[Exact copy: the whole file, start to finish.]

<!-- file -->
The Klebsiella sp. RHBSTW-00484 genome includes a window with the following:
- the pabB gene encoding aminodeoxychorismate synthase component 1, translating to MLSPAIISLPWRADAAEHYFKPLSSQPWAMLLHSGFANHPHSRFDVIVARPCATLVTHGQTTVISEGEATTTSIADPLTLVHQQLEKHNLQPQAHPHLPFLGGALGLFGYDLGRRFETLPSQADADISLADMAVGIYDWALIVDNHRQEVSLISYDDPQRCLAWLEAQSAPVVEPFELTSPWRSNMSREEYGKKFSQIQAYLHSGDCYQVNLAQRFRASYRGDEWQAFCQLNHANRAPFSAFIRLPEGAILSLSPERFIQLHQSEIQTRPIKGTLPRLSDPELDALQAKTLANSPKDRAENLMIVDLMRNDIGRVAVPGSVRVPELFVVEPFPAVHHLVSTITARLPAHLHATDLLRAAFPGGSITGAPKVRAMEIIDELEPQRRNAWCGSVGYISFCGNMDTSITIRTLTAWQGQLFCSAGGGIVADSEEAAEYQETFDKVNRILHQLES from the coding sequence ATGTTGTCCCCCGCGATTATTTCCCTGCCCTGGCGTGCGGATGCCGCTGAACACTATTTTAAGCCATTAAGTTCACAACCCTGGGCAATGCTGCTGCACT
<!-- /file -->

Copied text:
The Klebsiella sp. RHBSTW-00484 genome includes a window with the following:
- the pabB gene encoding aminodeoxychorismate synthase component 1, translating to MLSPAIISLPWRADAAEHYFKPLSSQPWAMLLHSGFANHPHSRFDVIVARPCATLVTHGQTTVISEGEATTTSIADPLTLVHQQLEKHNLQPQAHPHLPFLGGALGLFGYDLGRRFETLPSQADADISLADMAVGIYDWALIVDNHRQEVSLISYDDPQRCLAWLEAQSAPVVEPFELTSPWRSNMSREEYGKKFSQIQAYLHSGDCYQVNLAQRFRASYRGDEWQAFCQLNHANRAPFSAFIRLPEGAILSLSPERFIQLHQSEIQTRPIKGTLPRLSDPELDALQAKTLANSPKDRAENLMIVDLMRNDIGRVAVPGSVRVPELFVVEPFPAVHHLVSTITARLPAHLHATDLLRAAFPGGSITGAPKVRAMEIIDELEPQRRNAWCGSVGYISFCGNMDTSITIRTLTAWQGQLFCSAGGGIVADSEEAAEYQETFDKVNRILHQLES from the coding sequence ATGTTGTCCCCCGCGATTATTTCCCTGCCCTGGCGTGCGGATGCCGCTGAACACTATTTTAAGCCATTAAGTTCACAACCCTGGGCAATGCTGCTGCACT